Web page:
TitleA nanochannel with an embedded transverse graphene tunneling electrode for molecular probing and as a future tool for DNA sequencing
NameSchottdorf, Manuel (author), Andrei, Eva Y. (chair), Williams, Theodore B. (internal member), Wu, Weida (internal member), Bartynski, Robert A. (internal member), Rutgers University, Graduate School - New Brunswick,
SubjectPhysics and Astronomy,
DescriptionSingle layer graphene, as a one-atom-thick highly conductive layer, is an exciting candidate for highly localized tunneling measurements because it is sufficiently thin to resolve a single molecule. We have fabricated graphene tunneling junctions confined within a nanochannel to explore the feasibility of developing a single-molecule sequencing tool for deoxyribonucleic acid (DNA). The unprecedented thinness of graphene electrodes allows to overcome the problems encountered using metallic electrodes, which are too bulky for single-molecule resolution. By confining of the molecule in a nanochannel, a long and narrow structure through which it can be dragged electrophoretically, it is possible to slow down the DNA sufficiently to achieve single base translocation. We show an experimental realization of the first steps towards a new graphene sequencing device. First, we present a new experimental technique for the production of nanogaps in a sheet of graphene. Applying a high current density in a graphene strip removes material from the strip resulting in the formation of nanogaps and tips. Starting from graphene grown by Chemical Vapor Deposition (CVD), we fabricate those structures. We show transport measurements of graphene devices in helium, air and vacuum demonstrating the realization of tunneling gaps. Second, we embed graphene tunneling junctions in a nanochannel and measure tunneling currents through various liquids. Using Simmons' model we calculate the work function between graphene and those liquids. Third we present evidence for inelastic tunneling through different molecules especially Rhodamine B and Adenosine monophosphate. We compare the results with data from optical spectroscopy.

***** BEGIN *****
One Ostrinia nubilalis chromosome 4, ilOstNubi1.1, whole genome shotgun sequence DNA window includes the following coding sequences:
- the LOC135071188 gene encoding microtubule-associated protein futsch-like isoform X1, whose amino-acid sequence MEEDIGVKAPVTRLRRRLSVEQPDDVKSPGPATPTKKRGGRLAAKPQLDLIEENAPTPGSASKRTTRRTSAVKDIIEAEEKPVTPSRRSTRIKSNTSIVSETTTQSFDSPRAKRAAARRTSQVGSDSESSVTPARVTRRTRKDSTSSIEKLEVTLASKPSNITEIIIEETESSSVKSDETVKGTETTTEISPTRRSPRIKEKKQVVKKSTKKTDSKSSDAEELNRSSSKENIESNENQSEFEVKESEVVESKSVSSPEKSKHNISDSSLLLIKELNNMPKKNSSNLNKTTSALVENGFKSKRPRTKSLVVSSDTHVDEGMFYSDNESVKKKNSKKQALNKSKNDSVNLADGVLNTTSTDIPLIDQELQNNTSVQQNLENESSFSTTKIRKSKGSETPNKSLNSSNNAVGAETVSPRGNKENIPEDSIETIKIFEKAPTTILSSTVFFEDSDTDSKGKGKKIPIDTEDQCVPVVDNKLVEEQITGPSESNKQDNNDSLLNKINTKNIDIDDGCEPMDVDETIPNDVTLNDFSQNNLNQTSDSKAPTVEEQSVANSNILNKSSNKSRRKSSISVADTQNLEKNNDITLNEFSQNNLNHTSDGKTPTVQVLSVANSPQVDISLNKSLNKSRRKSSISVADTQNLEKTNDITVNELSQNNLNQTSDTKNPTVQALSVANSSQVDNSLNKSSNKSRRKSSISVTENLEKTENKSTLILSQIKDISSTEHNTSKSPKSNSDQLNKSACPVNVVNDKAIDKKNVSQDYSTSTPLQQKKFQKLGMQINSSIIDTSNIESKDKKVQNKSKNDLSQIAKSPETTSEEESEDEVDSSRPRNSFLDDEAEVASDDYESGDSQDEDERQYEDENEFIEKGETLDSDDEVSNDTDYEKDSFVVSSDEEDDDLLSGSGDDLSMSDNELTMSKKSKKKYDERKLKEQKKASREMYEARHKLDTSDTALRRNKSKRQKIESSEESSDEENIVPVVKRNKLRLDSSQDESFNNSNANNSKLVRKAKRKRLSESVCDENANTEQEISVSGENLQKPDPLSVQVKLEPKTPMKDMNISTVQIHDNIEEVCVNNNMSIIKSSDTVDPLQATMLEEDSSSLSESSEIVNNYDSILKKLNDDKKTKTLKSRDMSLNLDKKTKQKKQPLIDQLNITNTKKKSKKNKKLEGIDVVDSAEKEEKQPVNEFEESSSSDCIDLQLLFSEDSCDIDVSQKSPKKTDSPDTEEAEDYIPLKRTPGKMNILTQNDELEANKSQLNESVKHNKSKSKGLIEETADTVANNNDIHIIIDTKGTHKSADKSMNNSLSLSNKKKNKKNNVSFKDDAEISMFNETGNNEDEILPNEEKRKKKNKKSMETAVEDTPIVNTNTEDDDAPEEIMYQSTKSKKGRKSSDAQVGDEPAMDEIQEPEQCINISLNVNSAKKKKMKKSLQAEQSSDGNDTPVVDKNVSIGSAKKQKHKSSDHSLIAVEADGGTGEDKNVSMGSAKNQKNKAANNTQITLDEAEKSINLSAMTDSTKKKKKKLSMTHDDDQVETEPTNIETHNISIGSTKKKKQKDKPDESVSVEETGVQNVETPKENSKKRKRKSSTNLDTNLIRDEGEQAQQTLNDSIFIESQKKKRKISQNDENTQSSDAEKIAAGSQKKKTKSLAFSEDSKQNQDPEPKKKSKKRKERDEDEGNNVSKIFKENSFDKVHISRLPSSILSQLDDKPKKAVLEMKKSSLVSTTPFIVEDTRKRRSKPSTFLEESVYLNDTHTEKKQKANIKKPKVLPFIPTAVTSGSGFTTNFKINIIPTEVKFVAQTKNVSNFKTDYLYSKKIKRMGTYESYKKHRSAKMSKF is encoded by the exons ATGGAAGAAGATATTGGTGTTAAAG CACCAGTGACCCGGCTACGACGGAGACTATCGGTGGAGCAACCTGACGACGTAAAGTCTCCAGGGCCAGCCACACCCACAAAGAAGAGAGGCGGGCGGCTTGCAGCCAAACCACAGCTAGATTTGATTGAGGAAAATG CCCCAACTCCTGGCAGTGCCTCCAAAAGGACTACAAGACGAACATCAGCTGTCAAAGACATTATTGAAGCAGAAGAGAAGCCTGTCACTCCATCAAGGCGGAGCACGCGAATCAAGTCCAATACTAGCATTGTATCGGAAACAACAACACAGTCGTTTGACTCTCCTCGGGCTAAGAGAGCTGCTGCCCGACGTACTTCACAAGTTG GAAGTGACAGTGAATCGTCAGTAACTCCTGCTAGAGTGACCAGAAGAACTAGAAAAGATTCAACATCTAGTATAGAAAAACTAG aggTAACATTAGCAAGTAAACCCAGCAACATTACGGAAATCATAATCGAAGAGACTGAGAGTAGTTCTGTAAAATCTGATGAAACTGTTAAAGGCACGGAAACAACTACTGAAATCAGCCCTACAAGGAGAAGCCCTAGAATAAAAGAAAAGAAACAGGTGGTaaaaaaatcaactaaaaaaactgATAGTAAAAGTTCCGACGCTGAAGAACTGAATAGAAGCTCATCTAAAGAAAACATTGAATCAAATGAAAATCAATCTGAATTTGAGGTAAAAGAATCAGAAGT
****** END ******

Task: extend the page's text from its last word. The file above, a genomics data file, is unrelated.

NoteIncludes bibliographical references
Noteby Manuel Schottdorf
CollectionGraduate School - New Brunswick Electronic Theses and Dissertations
Organization NameRutgers, The State University of New Jersey
RightsThe author owns the copyright to this work.